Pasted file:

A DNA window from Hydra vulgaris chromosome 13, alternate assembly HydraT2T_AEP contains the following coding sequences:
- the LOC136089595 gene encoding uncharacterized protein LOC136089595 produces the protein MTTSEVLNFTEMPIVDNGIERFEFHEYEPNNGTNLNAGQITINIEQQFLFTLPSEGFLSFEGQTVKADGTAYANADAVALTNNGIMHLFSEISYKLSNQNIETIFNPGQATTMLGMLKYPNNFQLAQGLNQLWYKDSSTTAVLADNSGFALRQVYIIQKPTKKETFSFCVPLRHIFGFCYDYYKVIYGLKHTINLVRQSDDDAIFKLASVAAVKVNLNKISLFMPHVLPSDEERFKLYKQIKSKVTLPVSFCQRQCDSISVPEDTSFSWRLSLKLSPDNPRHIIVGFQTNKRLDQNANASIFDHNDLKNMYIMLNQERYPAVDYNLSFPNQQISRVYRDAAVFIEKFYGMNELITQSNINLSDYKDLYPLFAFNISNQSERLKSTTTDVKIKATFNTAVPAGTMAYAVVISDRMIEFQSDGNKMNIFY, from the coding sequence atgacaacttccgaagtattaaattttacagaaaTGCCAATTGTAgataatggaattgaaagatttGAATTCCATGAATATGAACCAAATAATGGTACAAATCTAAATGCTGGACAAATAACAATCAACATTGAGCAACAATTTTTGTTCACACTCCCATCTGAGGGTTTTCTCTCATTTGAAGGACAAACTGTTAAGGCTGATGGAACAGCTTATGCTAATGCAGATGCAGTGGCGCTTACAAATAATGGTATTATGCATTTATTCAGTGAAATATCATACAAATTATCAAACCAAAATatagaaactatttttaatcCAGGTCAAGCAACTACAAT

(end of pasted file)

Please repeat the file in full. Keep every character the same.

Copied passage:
A DNA window from Hydra vulgaris chromosome 13, alternate assembly HydraT2T_AEP contains the following coding sequences:
- the LOC136089595 gene encoding uncharacterized protein LOC136089595 produces the protein MTTSEVLNFTEMPIVDNGIERFEFHEYEPNNGTNLNAGQITINIEQQFLFTLPSEGFLSFEGQTVKADGTAYANADAVALTNNGIMHLFSEISYKLSNQNIETIFNPGQATTMLGMLKYPNNFQLAQGLNQLWYKDSSTTAVLADNSGFALRQVYIIQKPTKKETFSFCVPLRHIFGFCYDYYKVIYGLKHTINLVRQSDDDAIFKLASVAAVKVNLNKISLFMPHVLPSDEERFKLYKQIKSKVTLPVSFCQRQCDSISVPEDTSFSWRLSLKLSPDNPRHIIVGFQTNKRLDQNANASIFDHNDLKNMYIMLNQERYPAVDYNLSFPNQQISRVYRDAAVFIEKFYGMNELITQSNINLSDYKDLYPLFAFNISNQSERLKSTTTDVKIKATFNTAVPAGTMAYAVVISDRMIEFQSDGNKMNIFY, from the coding sequence atgacaacttccgaagtattaaattttacagaaaTGCCAATTGTAgataatggaattgaaagatttGAATTCCATGAATATGAACCAAATAATGGTACAAATCTAAATGCTGGACAAATAACAATCAACATTGAGCAACAATTTTTGTTCACACTCCCATCTGAGGGTTTTCTCTCATTTGAAGGACAAACTGTTAAGGCTGATGGAACAGCTTATGCTAATGCAGATGCAGTGGCGCTTACAAATAATGGTATTATGCATTTATTCAGTGAAATATCATACAAATTATCAAACCAAAATatagaaactatttttaatcCAGGTCAAGCAACTACAAT